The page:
NEW YORK -- There are few people in the NBA today who know what it's like, and what it means, to truly make Madison Square Garden shake.
Tom Thibodeau, however, is one of them.
In 1999, Thibodeau was an assistant on Jeff Van Gundy's coaching staff with theNew York Knickswhen Larry Johnson converted his legendary 4-point play that helped send that year's No. 8 seed on its improbable run to the NBA Finals. These days, it is Thibodeau himself who is patrolling the sidelines here. And when asked before the opening game of New York's first-round playoff series against the Atlanta Hawks tipped off Sunday night, Thibodeau -- not exactly the sentimental type -- didn't take long to single out that moment as his favorite MSG memory.
"I've never heard a building as loud," Thibodeau said, "as the Garden was after that shot."
It couldn't have been much quieter than in the moments after Trae Young hit the final ridiculous shot in a game full of them for the Hawks, sinking a floater with .9 seconds to go and handing Atlanta a heart-stopping 107-105 victory over the Knicks -- and then telling the 15,000 fans in attendance, including Spike Lee, to be quiet.
But for the 47 minutes and 59 seconds leading up to that moment, Madison Square Garden was home to a game that was a mixture of religious revival and playoff intensity, with remarkable shots and dramatic swings happening in both directions.
It was everything that Knicks fans have spent the past 22 years -- since that team went to the Finals -- waiting to cheer for again, only to endure one misery after another.
There's been a handful of playoff appearances -- none in the past eight years -- and only one playoff series victory in the past two decades. Momentary bursts of excitement, such as Linsanity and the rookie year of Kristaps Porzingis, are heavily outweighed by 16 losing seasons.
And yet, until that final moment of Sunday's game, it felt like time had stopped after Johnson's shot fell through the net -- only to start again with this plucky upstartteam that has stunned the basketball world this season by hosting a first-round series.
This season's Knicks team is the sort of gritty group that New York has always embraced. It's been more than a generation since Patrick Ewing policed the paint for the Knicks in the 1980s and 1990s, but Thibodeau's defense-first, lunch pail mentality has been a perfect fit for a group of scrappy overachievers that has gone from being expected to contend for a top spot in the NBA's draft lottery to securing home-court advantage in the playoffs.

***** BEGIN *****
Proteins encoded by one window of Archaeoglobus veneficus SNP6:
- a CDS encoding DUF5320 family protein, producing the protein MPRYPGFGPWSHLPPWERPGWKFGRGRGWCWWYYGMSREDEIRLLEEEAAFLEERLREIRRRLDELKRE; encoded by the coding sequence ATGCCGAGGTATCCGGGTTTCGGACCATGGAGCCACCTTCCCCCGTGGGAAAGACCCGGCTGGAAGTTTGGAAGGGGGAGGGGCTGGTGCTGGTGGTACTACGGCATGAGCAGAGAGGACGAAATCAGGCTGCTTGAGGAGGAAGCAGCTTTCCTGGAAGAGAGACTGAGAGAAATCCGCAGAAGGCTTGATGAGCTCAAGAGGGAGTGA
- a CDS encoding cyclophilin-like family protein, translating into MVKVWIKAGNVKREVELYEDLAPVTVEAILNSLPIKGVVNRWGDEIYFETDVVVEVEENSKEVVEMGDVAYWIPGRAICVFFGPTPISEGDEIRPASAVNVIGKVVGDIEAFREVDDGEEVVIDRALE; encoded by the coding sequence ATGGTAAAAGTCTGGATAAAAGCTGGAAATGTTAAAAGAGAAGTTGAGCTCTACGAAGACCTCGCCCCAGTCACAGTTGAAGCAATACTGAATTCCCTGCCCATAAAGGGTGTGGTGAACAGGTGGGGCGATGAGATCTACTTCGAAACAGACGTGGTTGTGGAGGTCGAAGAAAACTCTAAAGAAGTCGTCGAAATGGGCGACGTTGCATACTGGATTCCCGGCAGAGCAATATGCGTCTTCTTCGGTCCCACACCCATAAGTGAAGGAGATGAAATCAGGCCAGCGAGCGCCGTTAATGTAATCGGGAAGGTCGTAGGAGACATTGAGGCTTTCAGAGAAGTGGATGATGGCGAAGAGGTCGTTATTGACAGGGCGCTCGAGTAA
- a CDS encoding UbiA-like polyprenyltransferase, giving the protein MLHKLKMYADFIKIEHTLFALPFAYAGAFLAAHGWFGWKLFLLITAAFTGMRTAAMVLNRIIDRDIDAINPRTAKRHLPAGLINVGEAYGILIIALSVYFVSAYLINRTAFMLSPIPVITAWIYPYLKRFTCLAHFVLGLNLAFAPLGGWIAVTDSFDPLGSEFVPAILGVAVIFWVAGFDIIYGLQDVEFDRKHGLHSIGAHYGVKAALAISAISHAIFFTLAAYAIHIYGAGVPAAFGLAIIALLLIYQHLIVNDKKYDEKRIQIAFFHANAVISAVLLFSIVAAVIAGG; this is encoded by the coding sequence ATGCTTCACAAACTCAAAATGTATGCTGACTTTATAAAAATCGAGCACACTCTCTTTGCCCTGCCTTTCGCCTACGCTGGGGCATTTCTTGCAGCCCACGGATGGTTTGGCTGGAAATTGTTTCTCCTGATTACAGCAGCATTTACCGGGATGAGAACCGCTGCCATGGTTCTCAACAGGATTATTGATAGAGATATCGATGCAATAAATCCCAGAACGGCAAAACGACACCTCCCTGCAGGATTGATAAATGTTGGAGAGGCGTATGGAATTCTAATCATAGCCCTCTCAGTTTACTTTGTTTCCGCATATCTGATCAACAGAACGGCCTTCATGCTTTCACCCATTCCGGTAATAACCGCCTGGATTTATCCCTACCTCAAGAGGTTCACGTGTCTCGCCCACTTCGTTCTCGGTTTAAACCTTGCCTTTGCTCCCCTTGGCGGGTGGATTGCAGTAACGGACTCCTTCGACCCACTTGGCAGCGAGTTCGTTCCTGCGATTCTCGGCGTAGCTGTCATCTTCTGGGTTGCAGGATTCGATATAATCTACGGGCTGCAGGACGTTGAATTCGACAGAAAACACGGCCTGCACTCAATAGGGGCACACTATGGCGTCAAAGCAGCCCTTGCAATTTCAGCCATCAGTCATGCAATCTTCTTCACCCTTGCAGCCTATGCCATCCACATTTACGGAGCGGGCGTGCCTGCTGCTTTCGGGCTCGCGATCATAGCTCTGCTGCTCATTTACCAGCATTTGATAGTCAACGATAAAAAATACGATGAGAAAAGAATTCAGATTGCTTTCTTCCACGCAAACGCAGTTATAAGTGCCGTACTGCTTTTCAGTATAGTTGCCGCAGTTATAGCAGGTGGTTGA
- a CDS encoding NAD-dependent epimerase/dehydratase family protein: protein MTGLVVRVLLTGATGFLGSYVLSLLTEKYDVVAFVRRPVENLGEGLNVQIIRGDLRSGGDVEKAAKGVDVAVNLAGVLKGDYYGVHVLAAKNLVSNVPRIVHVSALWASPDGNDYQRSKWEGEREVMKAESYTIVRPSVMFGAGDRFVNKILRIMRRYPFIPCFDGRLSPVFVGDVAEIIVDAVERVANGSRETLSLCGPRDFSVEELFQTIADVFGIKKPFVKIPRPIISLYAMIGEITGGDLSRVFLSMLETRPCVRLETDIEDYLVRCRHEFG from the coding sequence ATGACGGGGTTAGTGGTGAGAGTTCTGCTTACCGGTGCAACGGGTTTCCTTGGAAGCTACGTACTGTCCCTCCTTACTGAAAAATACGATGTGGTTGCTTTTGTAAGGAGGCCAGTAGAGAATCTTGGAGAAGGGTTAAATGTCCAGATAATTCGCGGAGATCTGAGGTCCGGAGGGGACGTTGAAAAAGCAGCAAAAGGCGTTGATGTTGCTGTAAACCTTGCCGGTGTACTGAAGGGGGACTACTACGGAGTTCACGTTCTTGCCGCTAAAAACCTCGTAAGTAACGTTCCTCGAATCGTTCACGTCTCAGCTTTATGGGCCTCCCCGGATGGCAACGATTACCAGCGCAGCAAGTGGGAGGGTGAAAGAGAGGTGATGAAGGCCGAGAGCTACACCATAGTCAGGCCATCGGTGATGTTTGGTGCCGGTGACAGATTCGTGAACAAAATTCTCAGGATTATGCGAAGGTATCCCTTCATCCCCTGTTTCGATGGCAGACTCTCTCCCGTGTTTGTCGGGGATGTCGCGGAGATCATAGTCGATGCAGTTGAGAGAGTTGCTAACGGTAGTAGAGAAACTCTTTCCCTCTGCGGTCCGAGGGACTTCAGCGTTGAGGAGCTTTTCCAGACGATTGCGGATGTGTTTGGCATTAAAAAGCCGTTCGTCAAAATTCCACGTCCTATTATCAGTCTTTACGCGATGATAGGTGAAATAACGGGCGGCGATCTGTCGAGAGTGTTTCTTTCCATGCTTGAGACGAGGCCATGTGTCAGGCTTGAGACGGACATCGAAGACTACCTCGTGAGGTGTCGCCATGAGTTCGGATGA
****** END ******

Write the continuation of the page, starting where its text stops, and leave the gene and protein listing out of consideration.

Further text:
It's the sort of unexpected happiness that hasn't come often for the fans of Gotham over the past couple of decades. And when coupled with the season-long inability for more than a couple of thousand fans to be in attendance at MSG up until Sunday's expansion to 15,000 fans, it led to an atmosphere that felt as much like a religious revival as it did a basketball game.
Even before the game started, though, the building felt like it was bursting at the seams, with those 15,000 people producing an energy and enthusiasm that seemed several times that amount. And once it began, those feelings only intensified.
As Young -- more on him in a minute -- got off to a hot start, the crowd liberally chanted "F--- Trae Young" -- and then exploded when Julius Randle hit a step-back 3-pointer on the following possession.
Later, in the second quarter, as the Knicks made a run to get back into a game that the Hawks spent much of the first half in control of, Immanuel Quickley hit a pull-up 3 in transition from 30 feet that sent the building into an absolute frenzy -- firing up Quickley to the point where he sprinted back to the other basket and was hopping up and down like he had transformed into a human pogo stick. So too did Spike Lee.
The Hawks, though, weren't on board with the feel-good story of the Knicks returning to the playoffs with a victory. Atlanta has a young, talented roster, with many players making their playoff debuts Sunday night. And yet, despite their inexperience, the Hawks were more than ready for whatever the Knicks threw their way.
Young, in particular, has been someone rival executives and scouts have wanted to see in the playoffs, to determine if his slender frame and penchant for drawing fouls would hold up in the crucible that is the NBA postseason.
Oh, did it ever. Not only did Young put up a scintillating stat line -- 32 points, 7 rebounds and 10 assists -- but he fully embraced the other thing that's been missing at MSG since the Knicks' glory days: a true supervillain for the fans to hate. Plenty of great players have come through the Garden over the past couple of decades, but none since Reggie Miller and Michael Jordan has truly been billed as the enemy.
Well, Young certainly is making a run at that honor after his performance on Sunday, both for his play on the court and his moxie off of it.
"When you're in the zone and everyone is saying "F--- you' ... it got real quiet in the end," Young told TNT after the game.
"For me, I wanted to hear those 'F--- you' chants again."
It's a pretty safe bet Young will get his wish come Wednesday for Game 2 -- and probably long beyond that too. That's the kind of reputation a player can earn only when he is ripping the hearts out of fans in their own building in games that truly matter.
Those sorts of games have been few and far between over the past 22 years in New York. Even in a loss, the Knicks -- and their fans -- reminded the basketball world that when those games happen at Madison Square Garden, it can result in a lot of fun for everyone.